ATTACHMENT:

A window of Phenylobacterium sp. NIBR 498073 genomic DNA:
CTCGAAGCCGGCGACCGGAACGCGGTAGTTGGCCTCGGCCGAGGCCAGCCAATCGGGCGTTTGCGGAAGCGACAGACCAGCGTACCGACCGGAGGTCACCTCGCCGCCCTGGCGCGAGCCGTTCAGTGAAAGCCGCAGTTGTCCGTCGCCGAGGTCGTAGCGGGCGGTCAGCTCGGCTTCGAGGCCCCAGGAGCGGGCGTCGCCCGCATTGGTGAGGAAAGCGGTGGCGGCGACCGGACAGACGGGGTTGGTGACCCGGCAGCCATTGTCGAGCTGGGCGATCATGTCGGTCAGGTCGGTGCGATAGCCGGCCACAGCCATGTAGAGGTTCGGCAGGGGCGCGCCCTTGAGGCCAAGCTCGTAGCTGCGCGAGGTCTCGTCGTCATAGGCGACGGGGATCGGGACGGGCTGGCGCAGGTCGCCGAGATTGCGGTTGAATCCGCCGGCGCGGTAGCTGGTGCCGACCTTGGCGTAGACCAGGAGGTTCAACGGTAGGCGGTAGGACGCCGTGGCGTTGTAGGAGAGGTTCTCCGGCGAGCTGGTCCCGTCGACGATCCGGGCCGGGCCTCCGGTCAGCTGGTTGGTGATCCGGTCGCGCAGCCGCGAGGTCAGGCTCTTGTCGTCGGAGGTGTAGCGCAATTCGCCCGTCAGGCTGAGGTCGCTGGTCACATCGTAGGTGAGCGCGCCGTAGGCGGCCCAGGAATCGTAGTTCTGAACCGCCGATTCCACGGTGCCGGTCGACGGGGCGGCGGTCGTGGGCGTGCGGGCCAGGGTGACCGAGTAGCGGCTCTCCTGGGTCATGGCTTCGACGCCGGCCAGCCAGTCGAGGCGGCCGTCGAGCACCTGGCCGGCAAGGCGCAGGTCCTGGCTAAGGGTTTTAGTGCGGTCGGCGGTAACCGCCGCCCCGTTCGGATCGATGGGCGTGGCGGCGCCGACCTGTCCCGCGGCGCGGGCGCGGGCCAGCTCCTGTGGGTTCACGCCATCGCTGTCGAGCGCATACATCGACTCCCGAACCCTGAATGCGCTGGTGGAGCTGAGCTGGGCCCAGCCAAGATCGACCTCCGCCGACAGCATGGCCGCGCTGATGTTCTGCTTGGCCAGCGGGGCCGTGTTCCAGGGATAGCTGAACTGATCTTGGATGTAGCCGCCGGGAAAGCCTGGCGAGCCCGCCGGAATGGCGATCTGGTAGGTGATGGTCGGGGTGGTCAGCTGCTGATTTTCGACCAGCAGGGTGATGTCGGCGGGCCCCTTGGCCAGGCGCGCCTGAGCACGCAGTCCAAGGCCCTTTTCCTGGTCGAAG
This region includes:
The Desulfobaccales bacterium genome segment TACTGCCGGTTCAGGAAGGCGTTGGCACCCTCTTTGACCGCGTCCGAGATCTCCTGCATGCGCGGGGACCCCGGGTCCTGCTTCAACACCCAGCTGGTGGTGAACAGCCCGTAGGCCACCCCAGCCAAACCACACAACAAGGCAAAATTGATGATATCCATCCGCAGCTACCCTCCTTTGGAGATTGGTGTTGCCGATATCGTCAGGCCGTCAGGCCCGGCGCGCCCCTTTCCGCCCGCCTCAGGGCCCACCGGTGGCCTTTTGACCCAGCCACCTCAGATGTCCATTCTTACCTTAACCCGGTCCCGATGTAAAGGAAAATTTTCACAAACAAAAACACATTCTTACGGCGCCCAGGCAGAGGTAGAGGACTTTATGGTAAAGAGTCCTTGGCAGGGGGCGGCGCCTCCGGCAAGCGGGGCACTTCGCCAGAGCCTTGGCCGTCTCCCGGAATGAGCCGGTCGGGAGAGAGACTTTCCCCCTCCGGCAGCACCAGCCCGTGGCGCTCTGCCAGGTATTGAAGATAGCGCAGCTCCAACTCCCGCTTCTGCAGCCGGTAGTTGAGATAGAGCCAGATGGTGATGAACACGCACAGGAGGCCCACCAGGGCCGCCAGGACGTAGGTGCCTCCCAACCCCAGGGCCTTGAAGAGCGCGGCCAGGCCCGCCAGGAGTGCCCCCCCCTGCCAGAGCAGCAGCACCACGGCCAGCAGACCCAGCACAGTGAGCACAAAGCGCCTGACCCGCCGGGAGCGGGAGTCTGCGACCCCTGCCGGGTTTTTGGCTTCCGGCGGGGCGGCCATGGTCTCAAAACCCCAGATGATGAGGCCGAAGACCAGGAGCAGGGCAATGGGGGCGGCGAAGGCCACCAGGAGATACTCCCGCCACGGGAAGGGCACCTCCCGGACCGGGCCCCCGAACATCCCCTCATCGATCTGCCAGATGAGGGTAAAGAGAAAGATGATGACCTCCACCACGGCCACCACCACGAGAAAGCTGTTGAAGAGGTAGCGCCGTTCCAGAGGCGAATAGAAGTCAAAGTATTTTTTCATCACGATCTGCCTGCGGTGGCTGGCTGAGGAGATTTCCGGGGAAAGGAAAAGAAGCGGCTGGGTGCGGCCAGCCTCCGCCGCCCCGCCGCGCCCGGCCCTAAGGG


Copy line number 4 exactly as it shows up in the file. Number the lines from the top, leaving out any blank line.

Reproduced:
The Desulfobaccales bacterium genome segment TACTGCCGGTTCAGGAAGGCGTTGGCACCCTCTTTGACCGCGTCCGAGATCTCCTGCATGCGCGGGGACCCCGGGTCCTGCTTCAACACCCAGCTGGTGGTGAACAGCCCGTAGGCCACCCCAGCCAAACCACACAACAAGGCAAAATTGATGATATCCATCCGCAGCTACCCTCCTTTGGAGATTGGTGTTGCCGATATCGTCAGGCCGTCAGGCCCGGCGCGCCCCTTTCCGCCCGCCTCAGGGCCCACCGGTGGCCTTTTGACCCAGCCACCTCAGATGTCCATTCTTACCTTAACCCGGTCCCGATGTAAAGGAAAATTTTCACAAACAAAAACACATTCTTACGGCGCCCAGGCAGAGGTAGAGGACTTTATGGTAAAGAGTCCTTGGCAGGGGGCGGCGCCTCCGGCAAGCGGGGCACTTCGCCAGAGCCTTGGCCGTCTCCCGGAATGAGCCGGTCGGGAGAGAGACTTTCCCCCTCCGGCAGCACCAGCCCGTGGCGCTCTGCCAGGTATTGAAGATAGCGCAGCTCCAACTCCCGCTTCTGCAGCCGGTAGTTGAGATAGAGCCAGATGGTGATGAACACGCACAGGAGGCCCACCAGGGCCGCCAGGACGTAGGTGCCTCCCAACCCCAGGGCCTTGAAGAGCGCGGCCAGGCCCGCCAGGAGTGCCCCCCCCTGCCAGAGCAGCAGCACCACGGCCAGCAGACCCAGCACAGTGAGCACAAAGCGCCTGACCCGCCGGGAGCGGGAGTCTGCGACCCCTGCCGGGTTTTTGGCTTCCGGCGGGGCGGCCATGGTCTCAAAACCCCAGATGATGAGGCCGAAGACCAGGAGCAGGGCAATGGGGGCGGCGAAGGCCACCAGGAGATACTCCCGCCACGGGAAGGGCACCTCCCGGACCGGGCCCCCGAACATCCCCTCATCGATCTGCCAGATGAGGGTAAAGAGAAAGATGATGACCTCCACCACGGCCACCACCACGAGAAAGCTGTTGAAGAGGTAGCGCCGTTCCAGAGGCGAATAGAAGTCAAAGTATTTTTTCATCACGATCTGCCTGCGGTGGCTGGCTGAGGAGATTTCCGGGGAAAGGAAAAGAAGCGGCTGGGTGCGGCCAGCCTCCGCCGCCCCGCCGCGCCCGGCCCTAAGGG